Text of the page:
were using a dangerous product. >> reporter: on monday a jury ordered johnson and johnson to pay fox's family $10 million and another $62 million in punitive damages. >> the whole fight was for not women. >> reporter: johnson and johnson said in a statement it sympathizes with fox's family, but said the verdict goes against decades of sound science proving the safety of talc. it also said the talcum powder it uses meets the highest standards for quality and purity. that's the overnight news for this friday. for some of you the news continues, for others check back with us a little later for the morning news and cbs this morning.
this is the cbs overnight news. the gloves came off in houston where the republican presidential contenders gathered for round ten of their presidential debates. it was the final chance for marco rubio and ted cruz to land blows on front-runner donald trump before super tuesday. how did this they do? here is some of the action. >> i also think if you're going to claim you're the om one that lifted this into the campaign that you acknowledge that for example you're the only person on this stage that's been find for hiring people to work on your projects illegally. >> i'm the only one on the stanl that's hired people. you haven't hired anybody. >> in fact some of the people -- >> by the way, i've hired tens of thousands of people. you've hired nobody. you've had nothing but problems with your credit cards and et cetera. you haven't hired one person. >> he hired workers from poland and he had to pay $1 million. >> that's wrong.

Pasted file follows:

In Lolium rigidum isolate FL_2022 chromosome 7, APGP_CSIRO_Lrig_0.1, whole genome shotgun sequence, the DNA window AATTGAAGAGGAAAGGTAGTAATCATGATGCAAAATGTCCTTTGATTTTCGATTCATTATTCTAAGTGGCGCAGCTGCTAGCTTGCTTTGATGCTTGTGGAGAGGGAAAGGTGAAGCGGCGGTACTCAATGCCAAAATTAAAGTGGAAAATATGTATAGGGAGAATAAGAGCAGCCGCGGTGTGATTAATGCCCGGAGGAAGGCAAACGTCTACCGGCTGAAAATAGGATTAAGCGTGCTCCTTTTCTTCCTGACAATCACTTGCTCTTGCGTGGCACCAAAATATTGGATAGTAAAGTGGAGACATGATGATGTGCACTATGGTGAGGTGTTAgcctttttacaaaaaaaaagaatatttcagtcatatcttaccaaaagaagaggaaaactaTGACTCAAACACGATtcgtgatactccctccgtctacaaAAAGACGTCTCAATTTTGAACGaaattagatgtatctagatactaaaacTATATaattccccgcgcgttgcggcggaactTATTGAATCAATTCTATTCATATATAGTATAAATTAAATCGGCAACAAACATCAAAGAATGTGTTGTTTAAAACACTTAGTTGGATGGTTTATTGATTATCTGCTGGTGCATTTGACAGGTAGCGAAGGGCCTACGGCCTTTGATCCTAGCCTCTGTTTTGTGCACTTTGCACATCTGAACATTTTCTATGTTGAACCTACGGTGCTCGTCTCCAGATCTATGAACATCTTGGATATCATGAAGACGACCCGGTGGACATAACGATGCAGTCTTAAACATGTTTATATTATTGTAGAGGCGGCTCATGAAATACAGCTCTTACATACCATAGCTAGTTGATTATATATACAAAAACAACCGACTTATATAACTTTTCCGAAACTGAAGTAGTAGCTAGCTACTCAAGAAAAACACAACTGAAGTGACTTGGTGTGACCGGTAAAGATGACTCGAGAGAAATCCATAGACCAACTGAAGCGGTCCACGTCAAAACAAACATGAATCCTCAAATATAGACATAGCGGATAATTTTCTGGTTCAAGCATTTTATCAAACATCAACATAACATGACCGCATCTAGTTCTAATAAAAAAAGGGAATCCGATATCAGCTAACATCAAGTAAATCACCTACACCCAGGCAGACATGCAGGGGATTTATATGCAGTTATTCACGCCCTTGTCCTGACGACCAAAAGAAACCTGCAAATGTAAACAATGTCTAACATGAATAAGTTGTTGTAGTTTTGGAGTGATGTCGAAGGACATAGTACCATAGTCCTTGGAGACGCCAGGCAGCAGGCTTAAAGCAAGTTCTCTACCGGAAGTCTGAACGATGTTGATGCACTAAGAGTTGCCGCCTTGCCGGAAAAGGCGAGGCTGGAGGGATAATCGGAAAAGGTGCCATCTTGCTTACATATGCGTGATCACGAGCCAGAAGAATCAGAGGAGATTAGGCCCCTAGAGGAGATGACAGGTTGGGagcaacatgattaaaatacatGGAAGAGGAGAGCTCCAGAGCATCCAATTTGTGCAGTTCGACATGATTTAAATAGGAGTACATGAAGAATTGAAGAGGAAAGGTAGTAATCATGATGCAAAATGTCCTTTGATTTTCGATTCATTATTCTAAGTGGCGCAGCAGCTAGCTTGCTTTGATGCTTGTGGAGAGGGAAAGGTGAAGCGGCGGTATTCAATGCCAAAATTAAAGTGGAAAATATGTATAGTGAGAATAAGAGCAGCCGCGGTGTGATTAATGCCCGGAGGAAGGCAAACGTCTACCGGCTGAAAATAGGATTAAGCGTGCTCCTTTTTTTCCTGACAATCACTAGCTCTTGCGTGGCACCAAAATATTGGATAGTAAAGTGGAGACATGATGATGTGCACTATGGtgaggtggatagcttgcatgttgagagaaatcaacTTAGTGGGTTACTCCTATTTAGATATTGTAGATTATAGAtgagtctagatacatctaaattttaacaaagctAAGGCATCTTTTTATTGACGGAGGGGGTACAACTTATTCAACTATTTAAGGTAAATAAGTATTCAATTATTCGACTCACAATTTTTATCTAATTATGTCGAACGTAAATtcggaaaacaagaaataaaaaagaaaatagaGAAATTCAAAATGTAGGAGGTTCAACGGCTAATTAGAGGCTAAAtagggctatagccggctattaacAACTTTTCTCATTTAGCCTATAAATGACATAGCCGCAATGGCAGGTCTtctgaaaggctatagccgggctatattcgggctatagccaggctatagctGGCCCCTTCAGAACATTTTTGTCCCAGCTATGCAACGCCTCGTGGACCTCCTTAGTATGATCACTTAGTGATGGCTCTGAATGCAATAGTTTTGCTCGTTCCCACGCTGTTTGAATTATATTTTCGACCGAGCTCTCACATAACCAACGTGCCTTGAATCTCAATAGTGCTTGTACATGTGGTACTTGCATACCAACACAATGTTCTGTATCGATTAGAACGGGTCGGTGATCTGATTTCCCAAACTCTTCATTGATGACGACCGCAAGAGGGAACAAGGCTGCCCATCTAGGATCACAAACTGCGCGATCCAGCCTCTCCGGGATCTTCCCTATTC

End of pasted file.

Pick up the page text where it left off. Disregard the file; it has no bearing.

>> people can look it up. i'm sure people are googling it right now. >> polish workers, you'll see $1 million for hiring illegal workers on one of his projects. he did it. that happened. >> i've hired tens of thousands of people over my lifetime. be quiet. let me talk. i've hired tens of thousands of people. he brings up something from 30 years ago. it worked out very well. everybody was happy. >> you paid a million dollars. >> the laws were totally different. i've hired people. nobody up here has hired people. >> marco is right that a federal court found donald guilty of being part of a conspiracy and there was a $1 million judgment against him. >> mr. trump -- >> i can only say this and i've said it loud and clear and i've
these people are sitting in the audience right now, your lobbyists and your special interests and your donors because the auds ensz is packed with them. i've had an amazing relationship with politicians, both democrats and republicans, as one magazine said, he's a world class businessman, i get along with everybody. you don't get along with anybody. you don't have one republican senator and you work with them every day of your life, although you skipped a lot of time, these are minors details, but you don't have one republican senator backing you, you don't have the endorsement of one republican senator and you work with these people. you should be ashamed of yourself. >> i think donald is right, he is promising if he's elected he will go and cut deals in washington amend he's right, he has supported -- he has given hundreds. the next democratic debate